- The Washington Times - Sunday, April 29, 2018

As Will Riley watched students stage this year’s walkouts for gun control, he grew frustrated with the message that his generation was somehow united against the Second Amendment.

“I’m seeing people saying, ‘We need to do something, we’ve got to enact some kind of legislation because this is for the kids.’ Well, I’m also the kids, and I don’t like that,” Mr. Riley told the Washington Times. “And there are other people like me. The other kids haven’t spoken yet.”

The 18-year-old senior from Carlsbad High School in Carlsbad, New Mexico, decided to do something about it by launching Stand for the Second, a May 2 school walkout designed to give a voice to “the other kids,” namely those who support the Second Amendment.

“We’re getting generalized. Our generation’s being defined,” said Mr. Riley, whose website is StandfortheSecond.com. “And I think we have an obligation to define ourselves.”

Stand for the Second comes as the first national student walkout aimed at supporting gun rights in the aftermath of the Feb. 14 mass shooting at Marjory Stoneman Douglas High School in Parkland, Florida, which touched off a wave of campus gun-control activism.

Mr. Riley is encouraging students to stage 16-minute walkouts on campus after coordinating with local police and working with school administrators to make sure the protests don’t conflict with testing.

So far, walkouts are being planned by students in about 300 schools from 42 states, based on the online map operated by Tea Party Patriots, which is helping Mr. Riley with organization.

That’s significant but still short of the 2,000-plus schools involved in the National School Walkout events on March 14, which had help from Women’s March Youth EMPOWER, and April 20, backed by the progressive advocacy group Indivisible.

“Since students are being so vocal on this issue, I think it’s important that we get our voice out,” said Mr. Riley.

Another reason for the walkout: To see if the public schools provide the same support and accommodations to pro-gun students as did their anti-gun counterparts.

“On the right, they’re saying, ‘Why are you doing a school walkout, because going to interfere with education?’” said Mr. Riley.

“What I would say is that the other walkouts got special treatment from their schools, and so I think it’s important to see that we get the same treatment, because otherwise it’s viewpoint discrimination,” he said. “And that’s a big problem and we should draw attention to if that happens.”

There’s already evidence of bias. The California student who organized the April 11 pro-life walkout said his school refused to provide the same lesson flexibility and equipment that the gun-control protesters received.

“It just confirms for me that there is a political double standard, at least in my school district, but I’m still going to be out there,” said Rocklin High School student Brendan Gillespie prior to the event, which drew students from about 200 high schools and 80 colleges.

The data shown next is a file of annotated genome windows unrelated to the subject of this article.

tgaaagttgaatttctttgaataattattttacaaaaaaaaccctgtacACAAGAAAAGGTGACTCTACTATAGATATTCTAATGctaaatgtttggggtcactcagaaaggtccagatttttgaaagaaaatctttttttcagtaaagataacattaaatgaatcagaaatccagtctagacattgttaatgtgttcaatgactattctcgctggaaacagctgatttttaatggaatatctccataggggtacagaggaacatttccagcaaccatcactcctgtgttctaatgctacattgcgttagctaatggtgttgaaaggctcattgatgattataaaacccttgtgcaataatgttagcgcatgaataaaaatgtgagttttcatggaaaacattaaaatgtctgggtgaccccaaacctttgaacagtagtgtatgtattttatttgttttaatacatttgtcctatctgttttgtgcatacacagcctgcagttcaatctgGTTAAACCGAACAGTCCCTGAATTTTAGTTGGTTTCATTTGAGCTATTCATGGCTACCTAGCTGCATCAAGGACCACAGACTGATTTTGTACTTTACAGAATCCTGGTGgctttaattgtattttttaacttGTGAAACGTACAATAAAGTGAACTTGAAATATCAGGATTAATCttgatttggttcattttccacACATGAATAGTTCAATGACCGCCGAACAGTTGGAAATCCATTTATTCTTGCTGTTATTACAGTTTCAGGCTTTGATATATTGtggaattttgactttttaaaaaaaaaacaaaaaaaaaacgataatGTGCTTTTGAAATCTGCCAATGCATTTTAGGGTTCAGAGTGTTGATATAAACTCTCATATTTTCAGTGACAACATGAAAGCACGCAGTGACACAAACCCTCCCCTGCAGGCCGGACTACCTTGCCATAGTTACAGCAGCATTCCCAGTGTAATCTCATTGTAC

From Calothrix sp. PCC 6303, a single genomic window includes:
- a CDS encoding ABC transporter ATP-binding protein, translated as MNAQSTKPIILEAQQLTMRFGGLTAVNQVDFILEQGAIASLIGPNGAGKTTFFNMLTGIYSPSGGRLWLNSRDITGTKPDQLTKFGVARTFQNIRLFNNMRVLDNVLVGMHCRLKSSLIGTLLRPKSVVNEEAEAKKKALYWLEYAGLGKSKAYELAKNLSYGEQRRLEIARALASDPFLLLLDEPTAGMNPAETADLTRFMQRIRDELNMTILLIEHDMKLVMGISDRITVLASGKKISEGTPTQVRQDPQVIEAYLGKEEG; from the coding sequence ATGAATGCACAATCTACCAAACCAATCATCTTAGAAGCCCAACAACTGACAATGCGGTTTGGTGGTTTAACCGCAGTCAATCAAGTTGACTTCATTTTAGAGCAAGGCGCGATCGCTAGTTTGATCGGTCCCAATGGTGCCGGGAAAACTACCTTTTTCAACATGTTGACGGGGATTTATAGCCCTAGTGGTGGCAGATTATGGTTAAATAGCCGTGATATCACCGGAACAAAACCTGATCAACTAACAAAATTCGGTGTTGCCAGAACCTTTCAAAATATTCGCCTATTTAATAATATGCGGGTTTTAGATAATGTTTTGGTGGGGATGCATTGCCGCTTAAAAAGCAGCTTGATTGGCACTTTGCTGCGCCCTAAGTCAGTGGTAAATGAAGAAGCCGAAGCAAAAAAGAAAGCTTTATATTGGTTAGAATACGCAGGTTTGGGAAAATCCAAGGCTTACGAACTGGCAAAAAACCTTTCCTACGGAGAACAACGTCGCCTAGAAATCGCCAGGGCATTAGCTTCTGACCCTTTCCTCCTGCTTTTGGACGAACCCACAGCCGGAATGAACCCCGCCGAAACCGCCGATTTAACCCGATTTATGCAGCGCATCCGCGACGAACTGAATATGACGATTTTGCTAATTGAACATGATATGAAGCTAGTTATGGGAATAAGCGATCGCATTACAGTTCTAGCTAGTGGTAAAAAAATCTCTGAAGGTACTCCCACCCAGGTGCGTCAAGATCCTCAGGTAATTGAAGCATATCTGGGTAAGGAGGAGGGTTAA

A week ago, parents in a half-dozen cities pulled their children out of school for the one-day Sex Ed Sit Out to protest the increasingly “graphic, gender-bending” sex-education curriculum.

Even though he’s a Second Amendment supporter, Mr. Riley said he doesn’t actually own a firearm.

“I’m really not as concerned with me getting to keep my guns, because I don’t have any, but I consider this to be an issue that affects the future of our country,” he said. “It’s a constitutional issue.”

A few middle schools are participating, but he said he’s actively discouraging elementary schools from taking part, even though the gun-control walkouts saw some elementary kids and even kindergarteners take part, with an assist from their teachers.

“I don’t think they [elementary students] are going to have independent political ideas,” Mr. Riley said. “I don’t want to use them as pawns in this debate.”

The gun-control walkouts called for students to leave class for 17 minutes, one minute for each of those killed at Parkland, although thousands of kids left campus for #Enough rallies in Washington, D.C., and elsewhere featuring prominent Democrats.

Why 16 minutes for Stand for the Second? Mr. Riley, who plans to attend Texas Tech or George Mason University in the fall, said the time frame was chosen mainly to keep the disruption to a minimum.

“The #Enough walkouts, they were often encouraged or at least really condoned by the school administrators,” he said. “We wanted to say, ‘Look, we want to be represented as well, but we don’t want to disrupt class, so we’re not going to ask for as much.’”

He also has a message for student participants: “I’m telling everyone, don’t leave campus. We’re going to get our voices heard. This isn’t about you ditching class, this is about our constitutional rights.”

• Valerie Richardson can be reached at vrichardson@washingtontimes.com.

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